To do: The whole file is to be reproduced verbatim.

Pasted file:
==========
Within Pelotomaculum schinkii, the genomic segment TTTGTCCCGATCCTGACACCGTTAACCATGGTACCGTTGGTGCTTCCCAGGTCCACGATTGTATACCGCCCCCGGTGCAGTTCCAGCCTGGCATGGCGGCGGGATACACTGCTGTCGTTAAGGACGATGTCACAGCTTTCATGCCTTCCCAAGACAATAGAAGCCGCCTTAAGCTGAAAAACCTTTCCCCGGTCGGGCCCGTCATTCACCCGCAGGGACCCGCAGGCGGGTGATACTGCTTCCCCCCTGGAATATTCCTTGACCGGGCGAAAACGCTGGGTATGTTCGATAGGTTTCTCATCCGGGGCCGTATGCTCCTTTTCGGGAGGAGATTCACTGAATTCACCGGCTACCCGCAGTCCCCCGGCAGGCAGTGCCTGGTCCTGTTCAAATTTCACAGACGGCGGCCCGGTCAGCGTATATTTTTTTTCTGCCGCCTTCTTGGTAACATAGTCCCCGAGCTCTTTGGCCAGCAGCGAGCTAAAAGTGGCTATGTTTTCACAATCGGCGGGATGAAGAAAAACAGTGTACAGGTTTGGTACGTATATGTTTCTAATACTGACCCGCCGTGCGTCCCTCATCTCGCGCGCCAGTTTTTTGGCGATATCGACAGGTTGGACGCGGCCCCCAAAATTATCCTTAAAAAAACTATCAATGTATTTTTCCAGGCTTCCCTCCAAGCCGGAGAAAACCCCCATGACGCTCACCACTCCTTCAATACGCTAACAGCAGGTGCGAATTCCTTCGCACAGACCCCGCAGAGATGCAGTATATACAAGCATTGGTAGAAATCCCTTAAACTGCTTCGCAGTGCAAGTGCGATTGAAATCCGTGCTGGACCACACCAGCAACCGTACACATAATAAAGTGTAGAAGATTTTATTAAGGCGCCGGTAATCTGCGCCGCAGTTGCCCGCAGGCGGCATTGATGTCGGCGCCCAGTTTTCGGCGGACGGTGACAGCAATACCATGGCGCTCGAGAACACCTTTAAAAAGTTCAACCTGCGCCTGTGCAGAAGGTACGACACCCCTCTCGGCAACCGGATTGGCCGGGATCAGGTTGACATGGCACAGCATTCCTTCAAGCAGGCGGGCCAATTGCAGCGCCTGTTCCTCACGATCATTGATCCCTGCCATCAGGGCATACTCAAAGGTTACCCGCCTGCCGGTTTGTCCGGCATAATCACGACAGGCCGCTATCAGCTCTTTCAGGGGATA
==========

Within Pelotomaculum schinkii, the genomic segment TTTGTCCCGATCCTGACACCGTTAACCATGGTACCGTTGGTGCTTCCCAGGTCCACGATTGTATACCGCCCCCGGTGCAGTTCCAGCCTGGCATGGCGGCGGGATACACTGCTGTCGTTAAGGACGATGTCACAGCTTTCATGCCTTCCCAAGACAATAGAAGCCGCCTTAAGCTGAAAAACCTTTCCCCGGTCGGGCCCGTCATTCACCCGCAGGGACCCGCAGGCGGGTGATACTGCTTCCCCCCTGGAATATTCCTTGACCGGGCGAAAACGCTGGGTATGTTCGATAGGTTTCTCATCCGGGGCCGTATGCTCCTTTTCGGGAGGAGATTCACTGAATTCACCGGCTACCCGCAGTCCCCCGGCAGGCAGTGCCTGGTCCTGTTCAAATTTCACAGACGGCGGCCCGGTCAGCGTATATTTTTTTTCTGCCGCCTTCTTGGTAACATAGTCCCCGAGCTCTTTGGCCAGCAGCGAGCTAAAAGTGGCTATGTTTTCACAATCGGCGGGATGAAGAAAAACAGTGTACAGGTTTGGTACGTATATGTTTCTAATACTGACCCGCCGTGCGTCCCTCATCTCGCGCGCCAGTTTTTTGGCGATATCGACAGGTTGGACGCGGCCCCCAAAATTATCCTTAAAAAAACTATCAATGTATTTTTCCAGGCTTCCCTCCAAGCCGGAGAAAACCCCCATGACGCTCACCACTCCTTCAATACGCTAACAGCAGGTGCGAATTCCTTCGCACAGACCCCGCAGAGATGCAGTATATACAAGCATTGGTAGAAATCCCTTAAACTGCTTCGCAGTGCAAGTGCGATTGAAATCCGTGCTGGACCACACCAGCAACCGTACACATAATAAAGTGTAGAAGATTTTATTAAGGCGCCGGTAATCTGCGCCGCAGTTGCCCGCAGGCGGCATTGATGTCGGCGCCCAGTTTTCGGCGGACGGTGACAGCAATACCATGGCGCTCGAGAACACCTTTAAAAAGTTCAACCTGCGCCTGTGCAGAAGGTACGACACCCCTCTCGGCAACCGGATTGGCCGGGATCAGGTTGACATGGCACAGCATTCCTTCAAGCAGGCGGGCCAATTGCAGCGCCTGTTCCTCACGATCATTGATCCCTGCCATCAGGGCATACTCAAAGGTTACCCGCCTGCCGGTTTGTCCGGCATAATCACGACAGGCCGCTATCAGCTCTTTCAGGGGATA